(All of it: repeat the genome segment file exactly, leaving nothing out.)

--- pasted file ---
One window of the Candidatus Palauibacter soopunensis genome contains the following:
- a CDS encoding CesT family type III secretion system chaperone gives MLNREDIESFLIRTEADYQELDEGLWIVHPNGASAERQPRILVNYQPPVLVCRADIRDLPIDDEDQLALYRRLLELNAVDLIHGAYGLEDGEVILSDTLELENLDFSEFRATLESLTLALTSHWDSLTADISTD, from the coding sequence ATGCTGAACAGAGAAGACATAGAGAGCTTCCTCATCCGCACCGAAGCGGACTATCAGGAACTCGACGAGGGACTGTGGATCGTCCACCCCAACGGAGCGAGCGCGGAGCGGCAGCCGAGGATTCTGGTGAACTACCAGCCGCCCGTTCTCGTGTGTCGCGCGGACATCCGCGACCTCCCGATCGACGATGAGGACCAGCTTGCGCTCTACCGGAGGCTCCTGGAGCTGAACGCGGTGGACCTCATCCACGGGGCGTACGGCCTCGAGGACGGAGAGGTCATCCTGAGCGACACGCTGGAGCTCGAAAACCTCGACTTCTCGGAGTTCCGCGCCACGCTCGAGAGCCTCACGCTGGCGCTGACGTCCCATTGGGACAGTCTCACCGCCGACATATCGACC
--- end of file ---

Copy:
One window of the Candidatus Palauibacter soopunensis genome contains the following:
- a CDS encoding CesT family type III secretion system chaperone gives MLNREDIESFLIRTEADYQELDEGLWIVHPNGASAERQPRILVNYQPPVLVCRADIRDLPIDDEDQLALYRRLLELNAVDLIHGAYGLEDGEVILSDTLELENLDFSEFRATLESLTLALTSHWDSLTADISTD, from the coding sequence ATGCTGAACAGAGAAGACATAGAGAGCTTCCTCATCCGCACCGAAGCGGACTATCAGGAACTCGACGAGGGACTGTGGATCGTCCACCCCAACGGAGCGAGCGCGGAGCGGCAGCCGAGGATTCTGGTGAACTACCAGCCGCCCGTTCTCGTGTGTCGCGCGGACATCCGCGACCTCCCGATCGACGATGAGGACCAGCTTGCGCTCTACCGGAGGCTCCTGGAGCTGAACGCGGTGGACCTCATCCACGGGGCGTACGGCCTCGAGGACGGAGAGGTCATCCTGAGCGACACGCTGGAGCTCGAAAACCTCGACTTCTCGGAGTTCCGCGCCACGCTCGAGAGCCTCACGCTGGCGCTGACGTCCCATTGGGACAGTCTCACCGCCGACATATCGACC